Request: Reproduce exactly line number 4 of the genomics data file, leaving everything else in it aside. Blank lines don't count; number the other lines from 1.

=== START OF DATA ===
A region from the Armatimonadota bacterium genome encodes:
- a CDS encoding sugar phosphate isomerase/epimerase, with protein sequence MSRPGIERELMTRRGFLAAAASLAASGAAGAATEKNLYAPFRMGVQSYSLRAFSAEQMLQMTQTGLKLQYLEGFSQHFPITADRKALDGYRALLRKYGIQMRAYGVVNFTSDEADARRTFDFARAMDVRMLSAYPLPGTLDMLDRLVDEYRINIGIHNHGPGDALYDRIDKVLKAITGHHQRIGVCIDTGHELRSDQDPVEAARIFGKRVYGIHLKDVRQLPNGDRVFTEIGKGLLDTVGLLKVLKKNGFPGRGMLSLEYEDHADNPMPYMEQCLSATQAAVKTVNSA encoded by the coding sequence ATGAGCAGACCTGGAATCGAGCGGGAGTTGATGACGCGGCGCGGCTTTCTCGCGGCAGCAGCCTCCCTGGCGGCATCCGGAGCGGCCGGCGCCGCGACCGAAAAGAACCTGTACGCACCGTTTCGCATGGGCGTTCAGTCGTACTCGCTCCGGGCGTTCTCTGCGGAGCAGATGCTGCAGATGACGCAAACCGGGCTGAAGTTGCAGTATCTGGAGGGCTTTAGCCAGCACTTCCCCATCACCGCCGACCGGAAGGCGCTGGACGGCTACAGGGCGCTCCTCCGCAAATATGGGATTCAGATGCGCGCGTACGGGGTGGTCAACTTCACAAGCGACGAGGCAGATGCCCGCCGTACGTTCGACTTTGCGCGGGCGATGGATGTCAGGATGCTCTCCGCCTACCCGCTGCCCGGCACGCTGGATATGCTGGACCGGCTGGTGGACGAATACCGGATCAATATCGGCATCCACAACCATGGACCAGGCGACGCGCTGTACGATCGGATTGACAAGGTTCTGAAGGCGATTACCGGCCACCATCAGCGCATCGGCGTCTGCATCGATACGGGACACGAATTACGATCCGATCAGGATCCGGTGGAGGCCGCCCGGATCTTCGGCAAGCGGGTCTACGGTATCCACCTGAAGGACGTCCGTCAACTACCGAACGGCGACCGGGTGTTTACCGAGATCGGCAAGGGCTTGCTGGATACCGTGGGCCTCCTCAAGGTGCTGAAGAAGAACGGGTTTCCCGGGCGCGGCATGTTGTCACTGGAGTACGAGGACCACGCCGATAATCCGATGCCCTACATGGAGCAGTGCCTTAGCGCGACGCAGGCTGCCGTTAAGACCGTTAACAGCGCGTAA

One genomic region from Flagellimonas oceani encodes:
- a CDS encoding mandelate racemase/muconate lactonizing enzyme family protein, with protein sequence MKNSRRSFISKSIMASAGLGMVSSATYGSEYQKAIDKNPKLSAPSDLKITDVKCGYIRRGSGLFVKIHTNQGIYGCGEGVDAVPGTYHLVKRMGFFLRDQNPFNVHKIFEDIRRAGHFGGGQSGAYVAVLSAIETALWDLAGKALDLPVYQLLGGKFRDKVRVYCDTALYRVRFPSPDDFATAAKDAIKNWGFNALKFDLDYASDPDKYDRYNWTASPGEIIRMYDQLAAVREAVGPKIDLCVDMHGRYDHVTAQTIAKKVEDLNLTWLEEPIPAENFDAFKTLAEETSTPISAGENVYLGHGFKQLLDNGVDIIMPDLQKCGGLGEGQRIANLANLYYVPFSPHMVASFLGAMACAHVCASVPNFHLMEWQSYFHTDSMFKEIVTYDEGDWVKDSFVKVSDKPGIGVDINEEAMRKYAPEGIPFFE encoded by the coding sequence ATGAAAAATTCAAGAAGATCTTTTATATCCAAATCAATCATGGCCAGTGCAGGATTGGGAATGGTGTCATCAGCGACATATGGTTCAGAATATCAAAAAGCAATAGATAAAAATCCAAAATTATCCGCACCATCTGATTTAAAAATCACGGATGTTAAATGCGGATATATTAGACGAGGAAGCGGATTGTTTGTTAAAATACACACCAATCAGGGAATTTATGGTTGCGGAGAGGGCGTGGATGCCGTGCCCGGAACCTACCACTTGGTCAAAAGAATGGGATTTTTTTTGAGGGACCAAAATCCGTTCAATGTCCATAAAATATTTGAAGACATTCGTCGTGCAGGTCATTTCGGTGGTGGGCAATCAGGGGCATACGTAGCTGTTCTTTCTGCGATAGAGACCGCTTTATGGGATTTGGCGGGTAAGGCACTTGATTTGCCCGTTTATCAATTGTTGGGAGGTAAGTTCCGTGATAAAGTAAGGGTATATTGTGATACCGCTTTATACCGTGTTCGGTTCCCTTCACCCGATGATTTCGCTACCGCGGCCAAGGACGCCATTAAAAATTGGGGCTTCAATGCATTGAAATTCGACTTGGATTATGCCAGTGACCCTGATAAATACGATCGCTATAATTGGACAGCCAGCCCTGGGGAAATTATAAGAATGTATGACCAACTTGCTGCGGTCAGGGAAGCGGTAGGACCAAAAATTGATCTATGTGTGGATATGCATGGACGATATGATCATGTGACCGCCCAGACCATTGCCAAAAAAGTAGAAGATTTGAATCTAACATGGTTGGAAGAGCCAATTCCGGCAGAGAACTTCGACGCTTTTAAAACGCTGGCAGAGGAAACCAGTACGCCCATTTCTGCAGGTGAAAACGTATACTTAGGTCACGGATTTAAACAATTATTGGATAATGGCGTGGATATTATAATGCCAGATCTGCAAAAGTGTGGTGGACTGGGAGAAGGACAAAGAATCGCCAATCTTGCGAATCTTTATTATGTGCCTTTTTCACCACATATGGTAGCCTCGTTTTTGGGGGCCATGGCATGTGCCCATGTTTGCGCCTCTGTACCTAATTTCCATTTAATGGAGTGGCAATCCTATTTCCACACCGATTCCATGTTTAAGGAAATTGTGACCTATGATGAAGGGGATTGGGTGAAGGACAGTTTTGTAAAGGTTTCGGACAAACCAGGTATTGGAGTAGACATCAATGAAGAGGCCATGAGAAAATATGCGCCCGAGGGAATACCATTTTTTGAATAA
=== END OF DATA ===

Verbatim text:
- a CDS encoding mandelate racemase/muconate lactonizing enzyme family protein, with protein sequence MKNSRRSFISKSIMASAGLGMVSSATYGSEYQKAIDKNPKLSAPSDLKITDVKCGYIRRGSGLFVKIHTNQGIYGCGEGVDAVPGTYHLVKRMGFFLRDQNPFNVHKIFEDIRRAGHFGGGQSGAYVAVLSAIETALWDLAGKALDLPVYQLLGGKFRDKVRVYCDTALYRVRFPSPDDFATAAKDAIKNWGFNALKFDLDYASDPDKYDRYNWTASPGEIIRMYDQLAAVREAVGPKIDLCVDMHGRYDHVTAQTIAKKVEDLNLTWLEEPIPAENFDAFKTLAEETSTPISAGENVYLGHGFKQLLDNGVDIIMPDLQKCGGLGEGQRIANLANLYYVPFSPHMVASFLGAMACAHVCASVPNFHLMEWQSYFHTDSMFKEIVTYDEGDWVKDSFVKVSDKPGIGVDINEEAMRKYAPEGIPFFE encoded by the coding sequence ATGAAAAATTCAAGAAGATCTTTTATATCCAAATCAATCATGGCCAGTGCAGGATTGGGAATGGTGTCATCAGCGACATATGGTTCAGAATATCAAAAAGCAATAGATAAAAATCCAAAATTATCCGCACCATCTGATTTAAAAATCACGGATGTTAAATGCGGATATATTAGACGAGGAAGCGGATTGTTTGTTAAAATACACACCAATCAGGGAATTTATGGTTGCGGAGAGGGCGTGGATGCCGTGCCCGGAACCTACCACTTGGTCAAAAGAATGGGATTTTTTTTGAGGGACCAAAATCCGTTCAATGTCCATAAAATATTTGAAGACATTCGTCGTGCAGGTCATTTCGGTGGTGGGCAATCAGGGGCATACGTAGCTGTTCTTTCTGCGATAGAGACCGCTTTATGGGATTTGGCGGGTAAGGCACTTGATTTGCCCGTTTATCAATTGTTGGGAGGTAAGTTCCGTGATAAAGTAAGGGTATATTGTGATACCGCTTTATACCGTGTTCGGTTCCCTTCACCCGATGATTTCGCTACCGCGGCCAAGGACGCCATTAAAAATTGGGGCTTCAATGCATTGAAATTCGACTTGGATTATGCCAGTGACCCTGATAAATACGATCGCTATAATTGGACAGCCAGCCCTGGGGAAATTATAAGAATGTATGACCAACTTGCTGCGGTCAGGGAAGCGGTAGGACCAAAAATTGATCTATGTGTGGATATGCATGGACGATATGATCATGTGACCGCCCAGACCATTGCCAAAAAAGTAGAAGATTTGAATCTAACATGGTTGGAAGAGCCAATTCCGGCAGAGAACTTCGACGCTTTTAAAACGCTGGCAGAGGAAACCAGTACGCCCATTTCTGCAGGTGAAAACGTATACTTAGGTCACGGATTTAAACAATTATTGGATAATGGCGTGGATATTATAATGCCAGATCTGCAAAAGTGTGGTGGACTGGGAGAAGGACAAAGAATCGCCAATCTTGCGAATCTTTATTATGTGCCTTTTTCACCACATATGGTAGCCTCGTTTTTGGGGGCCATGGCATGTGCCCATGTTTGCGCCTCTGTACCTAATTTCCATTTAATGGAGTGGCAATCCTATTTCCACACCGATTCCATGTTTAAGGAAATTGTGACCTATGATGAAGGGGATTGGGTGAAGGACAGTTTTGTAAAGGTTTCGGACAAACCAGGTATTGGAGTAGACATCAATGAAGAGGCCATGAGAAAATATGCGCCCGAGGGAATACCATTTTTTGAATAA